Murmuring between these rafters and studs?


It’s the movement of time

The skill of past carpenters

And the stories in voices that flow through a stream of generations:

(When heard by the pure of heart)

Voices that thunder like Brahman

Within and without these plastered walls and ceilings

That light my eyes and guide my hands.


No, I don’t make a very good demo man.

I’m just too slow....

I owe them that much

Annie on the Stairs


These pine stairs

Were once an inch thick

Now – in places – they’re about half of that

How they held up –I’ll never understand

At first sight – I held my breath…

     But looks can be deceiving – I knew they’d outlast me.

Annie was always after me to replace them, saying –

“But, Isn’t that what you do?”

“Yes” I’d say, then quickly change the subject

And she soon gave up her asking

     How could I explain?

They were in rough shape when we bought this place

We were so young – and this house so old

And after a hard day on the job – in the heat

The dust and the noise – learning the ropes

On icy staging – in the wind –

With the snow-covered ground so far below…

     My fingers remember it all

After chores – and dinner with Annie

I’d hit those stairs and hear those familiar creaks and groans-

Each stair had its own pitch and tone

Like old pine piano keys on a world-weary board

I’d look forward to those sounds

Because I knew we made it through another hard day.

After cleaning up – I’d lie in bed – reading

Or thinking about the bills – or about time

And what an older version of us would be like.

Then – I’d hear Annie on those old stairs

Playing her own sweet melody

     I knew that the door would soon be opening

     And that I’d be putting to bed those old cares.  

The kids came and grew

And stair music went from hesitant –

To playful and raucous

And more than once to anger

Yet…at the end of the day

I’d hear Annie on the stairs…

And on those later-than-curfew high school nights

When they thought I couldn’t hear

It was that safe-at-home-at-last-music

That cut through my frustrations-my fear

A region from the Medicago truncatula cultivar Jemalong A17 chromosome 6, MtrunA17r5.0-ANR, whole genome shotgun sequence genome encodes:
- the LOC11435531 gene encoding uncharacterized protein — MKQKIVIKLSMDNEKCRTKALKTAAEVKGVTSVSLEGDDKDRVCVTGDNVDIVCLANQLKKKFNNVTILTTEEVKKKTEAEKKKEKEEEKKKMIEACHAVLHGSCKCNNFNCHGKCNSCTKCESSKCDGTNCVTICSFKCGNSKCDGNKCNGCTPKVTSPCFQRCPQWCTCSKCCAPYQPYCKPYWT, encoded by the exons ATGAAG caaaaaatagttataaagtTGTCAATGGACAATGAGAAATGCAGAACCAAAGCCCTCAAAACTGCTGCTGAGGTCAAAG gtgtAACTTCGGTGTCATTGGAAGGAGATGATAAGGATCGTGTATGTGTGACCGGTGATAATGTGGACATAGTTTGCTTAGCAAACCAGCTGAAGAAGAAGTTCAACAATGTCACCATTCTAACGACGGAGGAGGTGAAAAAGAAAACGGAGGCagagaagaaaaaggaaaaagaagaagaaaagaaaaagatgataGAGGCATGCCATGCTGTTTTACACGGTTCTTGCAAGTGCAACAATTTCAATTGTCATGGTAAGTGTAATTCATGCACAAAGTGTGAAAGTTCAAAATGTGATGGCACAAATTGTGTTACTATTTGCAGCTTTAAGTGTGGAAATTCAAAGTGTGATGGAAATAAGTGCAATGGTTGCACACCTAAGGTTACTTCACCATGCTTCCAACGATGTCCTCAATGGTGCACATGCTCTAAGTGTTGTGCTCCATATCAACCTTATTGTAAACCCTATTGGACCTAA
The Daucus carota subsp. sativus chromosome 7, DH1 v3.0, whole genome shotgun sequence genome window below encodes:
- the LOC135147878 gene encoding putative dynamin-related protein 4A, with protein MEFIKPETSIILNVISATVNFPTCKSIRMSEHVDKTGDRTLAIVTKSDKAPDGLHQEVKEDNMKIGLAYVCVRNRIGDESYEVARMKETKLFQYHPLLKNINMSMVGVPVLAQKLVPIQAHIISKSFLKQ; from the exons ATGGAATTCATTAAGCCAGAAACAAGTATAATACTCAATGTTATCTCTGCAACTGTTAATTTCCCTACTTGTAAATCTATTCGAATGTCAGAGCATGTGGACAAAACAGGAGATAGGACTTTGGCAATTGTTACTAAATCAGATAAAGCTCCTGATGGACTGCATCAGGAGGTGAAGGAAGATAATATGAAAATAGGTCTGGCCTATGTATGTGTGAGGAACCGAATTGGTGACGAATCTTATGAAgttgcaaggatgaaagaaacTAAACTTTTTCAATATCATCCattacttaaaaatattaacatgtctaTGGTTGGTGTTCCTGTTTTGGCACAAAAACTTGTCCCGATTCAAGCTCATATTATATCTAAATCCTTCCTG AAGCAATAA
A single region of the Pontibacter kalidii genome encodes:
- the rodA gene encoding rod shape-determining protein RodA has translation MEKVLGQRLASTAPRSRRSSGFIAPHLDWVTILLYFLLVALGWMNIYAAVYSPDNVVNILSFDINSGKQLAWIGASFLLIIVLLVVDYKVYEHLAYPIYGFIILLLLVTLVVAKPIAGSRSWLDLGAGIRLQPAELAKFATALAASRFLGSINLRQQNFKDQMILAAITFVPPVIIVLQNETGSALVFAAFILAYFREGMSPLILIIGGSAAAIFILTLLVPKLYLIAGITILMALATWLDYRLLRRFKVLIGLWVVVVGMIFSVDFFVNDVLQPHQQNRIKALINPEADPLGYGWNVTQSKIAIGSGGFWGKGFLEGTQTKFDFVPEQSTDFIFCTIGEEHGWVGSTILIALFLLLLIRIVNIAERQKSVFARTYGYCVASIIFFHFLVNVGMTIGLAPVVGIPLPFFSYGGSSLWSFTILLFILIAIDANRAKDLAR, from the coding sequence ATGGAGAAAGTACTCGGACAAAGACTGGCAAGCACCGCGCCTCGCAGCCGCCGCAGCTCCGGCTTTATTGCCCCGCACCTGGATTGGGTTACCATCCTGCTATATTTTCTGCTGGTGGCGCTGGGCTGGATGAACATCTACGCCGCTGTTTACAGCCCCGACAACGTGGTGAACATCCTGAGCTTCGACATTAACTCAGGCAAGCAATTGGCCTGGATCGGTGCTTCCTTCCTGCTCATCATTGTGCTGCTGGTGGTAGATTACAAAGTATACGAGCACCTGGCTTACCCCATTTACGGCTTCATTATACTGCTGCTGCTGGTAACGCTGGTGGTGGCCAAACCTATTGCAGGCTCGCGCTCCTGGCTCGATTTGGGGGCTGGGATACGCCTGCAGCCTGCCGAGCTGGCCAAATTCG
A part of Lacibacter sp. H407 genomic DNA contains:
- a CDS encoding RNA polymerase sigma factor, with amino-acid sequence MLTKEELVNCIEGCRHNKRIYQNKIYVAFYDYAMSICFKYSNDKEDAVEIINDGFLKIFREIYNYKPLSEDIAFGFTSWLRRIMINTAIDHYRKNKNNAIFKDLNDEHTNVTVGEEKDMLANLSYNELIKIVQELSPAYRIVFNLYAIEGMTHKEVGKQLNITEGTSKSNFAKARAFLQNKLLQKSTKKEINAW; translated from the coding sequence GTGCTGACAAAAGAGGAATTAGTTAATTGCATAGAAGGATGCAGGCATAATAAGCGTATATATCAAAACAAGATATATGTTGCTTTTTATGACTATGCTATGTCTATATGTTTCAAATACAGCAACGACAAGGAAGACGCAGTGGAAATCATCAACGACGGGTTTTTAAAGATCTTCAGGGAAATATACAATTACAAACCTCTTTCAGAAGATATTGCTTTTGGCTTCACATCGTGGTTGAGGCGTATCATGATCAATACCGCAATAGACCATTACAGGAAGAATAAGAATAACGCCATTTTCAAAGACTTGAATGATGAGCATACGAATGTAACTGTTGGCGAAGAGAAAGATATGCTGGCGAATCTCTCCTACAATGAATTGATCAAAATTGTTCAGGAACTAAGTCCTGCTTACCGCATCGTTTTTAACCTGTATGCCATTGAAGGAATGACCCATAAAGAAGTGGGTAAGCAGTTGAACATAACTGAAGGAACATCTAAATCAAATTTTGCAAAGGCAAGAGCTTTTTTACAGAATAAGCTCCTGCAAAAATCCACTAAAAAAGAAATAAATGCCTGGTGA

And that’s when I knew Annie knew

The kids are since gone – the stairs

Are still holding up (mostly)

Every so often I tamp down a restless nail or two

A battle I know I’ll soon lose

     On these long winter nights

When I feel as old as this house

I know I’ll be leaving that fight for the next guy

Just as long as I hear Annie on the stairshere.

I Fear I Am Becoming What I Do

A one who plots voiceless angles

And outer dimensions

Who engages in silent negotiation

With plaster and wood – stress and load

Whose hands reach in dull – blunt caress

Who seduces sexless shapes into electric symmetry

In drafty – unheated assignation


Sawdust coats my tongue and throat

The act of swallowing replaces – one by one –

My bones with wood


I fear I am becoming what I do


I’m loosing the ability to speak

On subjects in the liberal arts – culture

Phrases not prefaced by inches and angles

Are stalked and killed by inattention

As waves of form and function

Co-opt my inner voice

My lover punishes me with long sentences


I exhale fine silt of wood and chalk

A breath of cosmic motes that hangs a moment

As swirling particles of planetary dust and stars

That slowly settles while dancing

In shafts of sunlight – slanting

Through newly installed windows

I fear I am becoming what I do


Framing endless walls – each stud

Yet another bar or stone

In the Berlin Wall of my life

Confined – neither hunter nor hunted

While poets and priests – seekers and sages

Flow in and out of furnished rooms

Through doorways leading to ever – somewhere – else

My hands are at war with the rough bars

Each splinter an opiate needle

To anesthetize a fleeting dream

My kind lover plies me with wine

While she operates by candlelight


In the course of each day

My fingertips are worn anonymous smooth

Through repetitive labors I give birth

To my inward self-

Sweat and blood droplets – drip and seep

Into sawdust furrows – where they commingle

And germinate – then ripen in silent darkness

I arrive in the morning to my freshly reaped form


I have become my own stamen and pistil

Pollen and seed – in cold orbit

Circling my own nucleus

Each day a degree more competent

And a generation – more – inbred

I fear I am becoming what I do


The whir of saws and din of drills

Follows me into hushed rooms

As mosquitoes and gnats – drowning out my lover’s sighs

They invade the private spaces of my mind